Through film, we can see how cultural and technological progress has altered the urban landscape from the end of the 1800’s clear through to the modern day, to visually show not only these seismic changes, but also the attitudes of the people faced with them.
Dirt roads, old bi-level buses, and people strolling. It is a glimpse of a bye-gone era, the “old” London. In one shot, we get a horse-drawn carriage driving through frame, then in the next, a bus. This crossroads between the New and the Old, in such jarring fashion, yet in such close proximity.
In this film, we are shown the plans at the time for the rebuilding of Barbican. Left desolate after the war, this piece, accompanied by a jaunty tune and chipper narrator, marvels at the new era approaching, where these plans become a reality.
Interviews with residents and other people, tourists, business-owners, politicians, all of whom strike a tone that investment is needed to not only get people to visit Greenwich and its then already existing tourism destinations, but to keep them there by developing the borough further to include more amenities.
Greenwich Reach 2000. A Major Leisure and Retail Development Proposal
Preservation of green space, construction of new recreational facilities for every new development, building hotels and business parks near Heathrow. This plan for Hillingdon shows a method of development that would preserve the core identity of the borough for existing residents without completely forgoing the opportunity to take advantage of nearby Heathrow Airport. Strikingly, the video, while in English, notes that it is also available in Urdu, Bengali, Punjabi, and other languages. It shows the changing demographics of London over the 20th Century.
The Draft Unitary Development Plan
This film showing the development and growth of Uxbridge in the mid 20th century. Railroads in the process of extending their lines marketing the area as if it were some far-flung exotic paradise. Their campaign worked, as the population of Uxbridge grew from about 600 in 1901 to over 15,000 by 1939. In so many areas, it was the same story, as the growing population began landing further and further outside the "center" of the city.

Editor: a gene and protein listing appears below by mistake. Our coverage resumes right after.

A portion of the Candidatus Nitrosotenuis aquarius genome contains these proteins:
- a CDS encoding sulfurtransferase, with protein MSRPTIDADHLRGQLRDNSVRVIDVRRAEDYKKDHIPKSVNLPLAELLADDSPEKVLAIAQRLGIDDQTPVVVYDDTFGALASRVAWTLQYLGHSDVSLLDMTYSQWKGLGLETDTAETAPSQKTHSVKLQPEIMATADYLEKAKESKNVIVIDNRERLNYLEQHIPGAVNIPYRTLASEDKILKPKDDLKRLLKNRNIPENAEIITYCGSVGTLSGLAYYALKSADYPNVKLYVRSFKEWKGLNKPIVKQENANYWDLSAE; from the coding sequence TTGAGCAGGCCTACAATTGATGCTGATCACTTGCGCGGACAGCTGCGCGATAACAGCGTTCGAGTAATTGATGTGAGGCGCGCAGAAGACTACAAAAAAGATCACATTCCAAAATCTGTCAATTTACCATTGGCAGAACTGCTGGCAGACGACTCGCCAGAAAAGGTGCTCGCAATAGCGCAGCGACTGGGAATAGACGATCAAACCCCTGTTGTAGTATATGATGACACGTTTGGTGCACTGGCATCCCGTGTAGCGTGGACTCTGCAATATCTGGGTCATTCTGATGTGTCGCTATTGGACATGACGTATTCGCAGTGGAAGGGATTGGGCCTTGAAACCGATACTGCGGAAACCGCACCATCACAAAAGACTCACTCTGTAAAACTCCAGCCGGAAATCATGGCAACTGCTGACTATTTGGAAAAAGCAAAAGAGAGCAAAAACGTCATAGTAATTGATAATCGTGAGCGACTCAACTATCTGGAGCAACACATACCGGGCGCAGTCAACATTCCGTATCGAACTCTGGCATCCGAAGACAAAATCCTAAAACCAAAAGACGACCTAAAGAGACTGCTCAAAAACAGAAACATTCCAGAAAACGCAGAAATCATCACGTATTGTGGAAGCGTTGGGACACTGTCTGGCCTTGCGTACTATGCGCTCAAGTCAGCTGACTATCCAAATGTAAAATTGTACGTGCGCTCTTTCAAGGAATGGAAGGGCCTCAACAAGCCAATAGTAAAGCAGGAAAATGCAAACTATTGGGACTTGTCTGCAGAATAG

Local News of Uxbridge Between the Year 1934 and 1995
Here we get a combination of vital perspectives: those of the politicians in Southwark, and those of the members of a citizens group protesting the changes which were then proposed for the land along the Thames. Despite the significance of their disagreement, there remains a degree of civility between parties.
Southwark (Cities series)
This film chronicles the construction of the titular estate from 1951 to 1962. It starts out as meadows, rolling fields, dirt roads crossing the greenery. Then comes a main road, and then the construction equipment. Dozens of brick buildings, more roads, tree-lined courts, and families.
The Development of Mark's Gate Housing Estate
Made as an advertisement for the new Thamesmead development, we are shown the sort of daily life one could have if they decide to move in. However, we are not shown the perspective of those from the area prior and their attitudes towards the project.
Living at Thamesmead
This film from the 1940's illustrates the importance of the docks of London to the nation. 30,000 specialised employees, dozens of warehouses all along the waterfront. It is a far cry from the present day, and the ripple effects of those jobs moving or shrinking can be seen in other pieces included here.
City of Ships, River Thames and Docklands (1940)